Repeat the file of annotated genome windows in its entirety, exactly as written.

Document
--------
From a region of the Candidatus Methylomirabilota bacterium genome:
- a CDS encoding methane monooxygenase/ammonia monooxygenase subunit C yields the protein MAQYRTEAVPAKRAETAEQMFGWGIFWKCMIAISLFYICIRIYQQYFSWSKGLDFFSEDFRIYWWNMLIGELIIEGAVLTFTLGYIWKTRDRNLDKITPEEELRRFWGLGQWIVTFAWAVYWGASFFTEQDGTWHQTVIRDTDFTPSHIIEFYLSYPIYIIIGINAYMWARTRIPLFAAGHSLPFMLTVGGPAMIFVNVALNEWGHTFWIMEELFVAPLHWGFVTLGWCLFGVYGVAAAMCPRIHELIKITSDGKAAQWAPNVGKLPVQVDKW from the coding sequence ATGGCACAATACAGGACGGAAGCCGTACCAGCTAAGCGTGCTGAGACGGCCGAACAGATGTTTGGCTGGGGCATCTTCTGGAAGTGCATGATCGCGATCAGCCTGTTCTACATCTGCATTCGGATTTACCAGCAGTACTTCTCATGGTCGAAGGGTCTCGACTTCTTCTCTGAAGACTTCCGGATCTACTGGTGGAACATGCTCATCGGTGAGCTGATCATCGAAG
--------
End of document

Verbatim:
From a region of the Candidatus Methylomirabilota bacterium genome:
- a CDS encoding methane monooxygenase/ammonia monooxygenase subunit C yields the protein MAQYRTEAVPAKRAETAEQMFGWGIFWKCMIAISLFYICIRIYQQYFSWSKGLDFFSEDFRIYWWNMLIGELIIEGAVLTFTLGYIWKTRDRNLDKITPEEELRRFWGLGQWIVTFAWAVYWGASFFTEQDGTWHQTVIRDTDFTPSHIIEFYLSYPIYIIIGINAYMWARTRIPLFAAGHSLPFMLTVGGPAMIFVNVALNEWGHTFWIMEELFVAPLHWGFVTLGWCLFGVYGVAAAMCPRIHELIKITSDGKAAQWAPNVGKLPVQVDKW from the coding sequence ATGGCACAATACAGGACGGAAGCCGTACCAGCTAAGCGTGCTGAGACGGCCGAACAGATGTTTGGCTGGGGCATCTTCTGGAAGTGCATGATCGCGATCAGCCTGTTCTACATCTGCATTCGGATTTACCAGCAGTACTTCTCATGGTCGAAGGGTCTCGACTTCTTCTCTGAAGACTTCCGGATCTACTGGTGGAACATGCTCATCGGTGAGCTGATCATCGAAG